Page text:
Comfortable and Furious

The Fabelmans

After watching The Fabelmans, I wondered what certain directors’ childhoods might look like. I imagine Martin Scorsese had a nanny who was also a hitman. Baz Luhrmann rarely ate food that wasn’t laced with LSD. George Romero constantly buried his friends on the beach. Quentin Tarantino definitely tortured animals. Stanley Kubrick was the kid in The Shining. And Steven Spielberg? For sure a kid with a video camera at all times, maybe even a clapboard tucked into his belt. The Fabelmans shows that video camera and more.

Similar to James Gray’s Armageddon Time, The Fabelmans is a fictionalized depiction of parts of Spielberg’s childhood. Unlike Armageddon Time, The Fabelmans has a plot and also a point. It’s right there in the title – Spielberg is going to tell us a story with a moral.

Spielberg’s analogue is Sammy Fabelman (Gabriel LaBelle). We first meet young Sammy as he is being coerced into a movie theater by his parents, Burt (Paul Dano) and Mitzi (Michelle Williams) to see The Greatest Show on Earth. Sammy is scared of seeing giant people on screen and parents assure him that they aren’t really that big. Once inside, Sammy is transfixed by what he sees on screen, instantly falling in love with moving pictures. This could be the end of the story, one quick anecdote to explain Spielberg’s love of film, but Spielberg is a better storyteller than that.

Back home, Sammy tries to recreate the train wreck scene from the movie. While Burt scolds Sammy for not taking care of his trains, Mitzi encourages Sammy, lending Sammy Burt’s 8MM camera. After a successful recreation, Sammy starts making films with his three sisters, gradually working out how to do different kinds of effects and clearly having fun. Sammy has clearly found his calling, much to the chagrin of his computer-building father and delight of his pianist mother. Then, his father gets a job offer in Phoenix, Arizona and the family moves there, taking with them Burt’s best friend and business partner Bennie (Seth Rogen).

It’s in Phoenix that the film really gets into the meat of Spielberg’s childhood story. After several years of honing his craft, now-teenage Sammy is making complex, elaborate films. As a Boy Scout, Sammy figures he can earn his photography badges through making films and enlists his entire troop in his projects. He also captures on film a family camping trip, one that inexplicably includes Bennie. It is through all these films that Sammy discovers how powerful film can be. More than just showing the things that are happening, Sammy realizes he can manipulate how audiences perceive what they are seeing and also that film can also capture things that weren’t intended to be seen. This is all classic Spielberg and, yes, we are being manipulated by him.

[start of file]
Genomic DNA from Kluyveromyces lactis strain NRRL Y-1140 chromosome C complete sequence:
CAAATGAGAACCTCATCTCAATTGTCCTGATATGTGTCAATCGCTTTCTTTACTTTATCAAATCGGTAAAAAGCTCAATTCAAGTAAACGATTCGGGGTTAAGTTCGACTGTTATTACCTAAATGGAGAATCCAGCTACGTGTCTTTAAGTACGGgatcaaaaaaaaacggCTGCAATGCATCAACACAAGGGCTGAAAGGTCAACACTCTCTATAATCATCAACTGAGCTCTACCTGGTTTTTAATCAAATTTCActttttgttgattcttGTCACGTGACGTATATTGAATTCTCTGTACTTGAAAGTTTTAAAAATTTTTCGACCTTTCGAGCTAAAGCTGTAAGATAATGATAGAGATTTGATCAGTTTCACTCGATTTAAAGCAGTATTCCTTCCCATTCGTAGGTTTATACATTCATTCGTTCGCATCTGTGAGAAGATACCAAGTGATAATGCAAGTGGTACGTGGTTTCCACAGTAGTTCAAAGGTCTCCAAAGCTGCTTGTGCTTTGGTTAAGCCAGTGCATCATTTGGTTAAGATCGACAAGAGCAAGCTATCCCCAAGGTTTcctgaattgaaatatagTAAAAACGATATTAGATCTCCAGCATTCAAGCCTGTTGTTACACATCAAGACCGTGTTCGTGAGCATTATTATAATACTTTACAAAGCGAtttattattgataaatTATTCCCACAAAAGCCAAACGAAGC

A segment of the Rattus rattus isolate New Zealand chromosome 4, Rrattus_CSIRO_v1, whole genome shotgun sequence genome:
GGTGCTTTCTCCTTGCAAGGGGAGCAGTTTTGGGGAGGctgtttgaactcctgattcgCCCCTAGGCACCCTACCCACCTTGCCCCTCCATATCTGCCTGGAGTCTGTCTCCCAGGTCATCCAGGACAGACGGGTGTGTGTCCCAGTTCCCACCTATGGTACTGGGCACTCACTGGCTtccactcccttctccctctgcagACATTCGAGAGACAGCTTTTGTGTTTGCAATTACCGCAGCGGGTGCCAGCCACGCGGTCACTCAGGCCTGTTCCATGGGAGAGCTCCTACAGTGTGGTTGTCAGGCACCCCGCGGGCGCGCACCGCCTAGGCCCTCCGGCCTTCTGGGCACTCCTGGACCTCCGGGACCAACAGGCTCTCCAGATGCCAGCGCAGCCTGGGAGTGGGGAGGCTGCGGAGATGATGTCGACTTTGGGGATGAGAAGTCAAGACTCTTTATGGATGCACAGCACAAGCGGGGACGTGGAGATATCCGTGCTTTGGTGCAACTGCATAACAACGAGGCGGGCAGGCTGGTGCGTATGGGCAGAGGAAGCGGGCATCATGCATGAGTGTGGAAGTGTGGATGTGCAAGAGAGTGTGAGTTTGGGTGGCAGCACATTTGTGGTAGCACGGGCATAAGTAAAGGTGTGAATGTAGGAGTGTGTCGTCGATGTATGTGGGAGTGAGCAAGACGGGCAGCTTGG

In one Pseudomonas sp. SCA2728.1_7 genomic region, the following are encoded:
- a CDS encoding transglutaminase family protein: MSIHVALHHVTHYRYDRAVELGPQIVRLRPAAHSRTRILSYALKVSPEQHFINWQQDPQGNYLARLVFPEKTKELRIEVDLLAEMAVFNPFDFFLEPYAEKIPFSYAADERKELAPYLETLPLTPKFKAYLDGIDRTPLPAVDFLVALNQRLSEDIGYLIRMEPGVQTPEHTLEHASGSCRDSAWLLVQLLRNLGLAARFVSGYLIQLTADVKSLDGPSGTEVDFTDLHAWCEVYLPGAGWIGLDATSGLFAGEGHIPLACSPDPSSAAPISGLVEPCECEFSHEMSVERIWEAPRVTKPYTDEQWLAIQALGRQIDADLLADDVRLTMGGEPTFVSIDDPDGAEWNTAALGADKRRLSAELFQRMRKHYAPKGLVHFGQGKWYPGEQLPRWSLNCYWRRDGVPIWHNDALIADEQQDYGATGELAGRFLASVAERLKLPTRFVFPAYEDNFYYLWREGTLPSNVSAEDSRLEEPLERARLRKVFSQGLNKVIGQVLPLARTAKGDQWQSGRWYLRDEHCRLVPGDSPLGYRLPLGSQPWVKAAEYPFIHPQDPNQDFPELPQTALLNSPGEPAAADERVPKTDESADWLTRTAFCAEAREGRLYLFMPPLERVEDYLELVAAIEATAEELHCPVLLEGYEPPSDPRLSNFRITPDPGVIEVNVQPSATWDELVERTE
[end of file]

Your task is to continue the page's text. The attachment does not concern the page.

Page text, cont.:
One more promotion for Burt, and the family is once again on the move, this time to Northern California…this time without third-wheel best-friend Bennie. Here, we get a couple more fables in the form of Sammy dealing with being bullied at school for being a Jew, Sammy navigating his first romantic relationship with a devout Christian, and Sammy grappling with his parent’s relationship falling apart. That’s a lot of crap for a seventeen-year-old to deal with and he finds his way through it all with film.

All of these small stories (and a couple others) add up to a solid narrative explaining why Spielberg is the way he is. At no point does the film ever feel trite or that Spielberg is indulging himself, rather that Spielberg keeps the perspective that he’s trying to entertain an audience. The story flows quite nicely, there are heroes and villains, and we feel for Sammy throughout his childhood. I also quite enjoyed LaBelle’s performance, who really sells us on every emotion Sammy experiences. Plus, there are a couple of scenes stealing moments from supporting roles in Judd Hirsch (Sammy’s uncle) and the Christian girlfriend (Chloe East).

If I was going to pick one director who could pull off making a movie about themselves, I’d pick Spielberg. I’d be lying if I said I wasn’t skeptical about going into The Fabelmans because how could I not be? It’s blatant narcissism. But nobody is better than Spielberg at crafting a story and he proved it again with The Fabelmans. I even would have been okay if he showed young Sammy with that video camera tucked into a holster on his belt.

Rating: Don’t ask for any money back, which is what we expect from Spielberg.



, , ,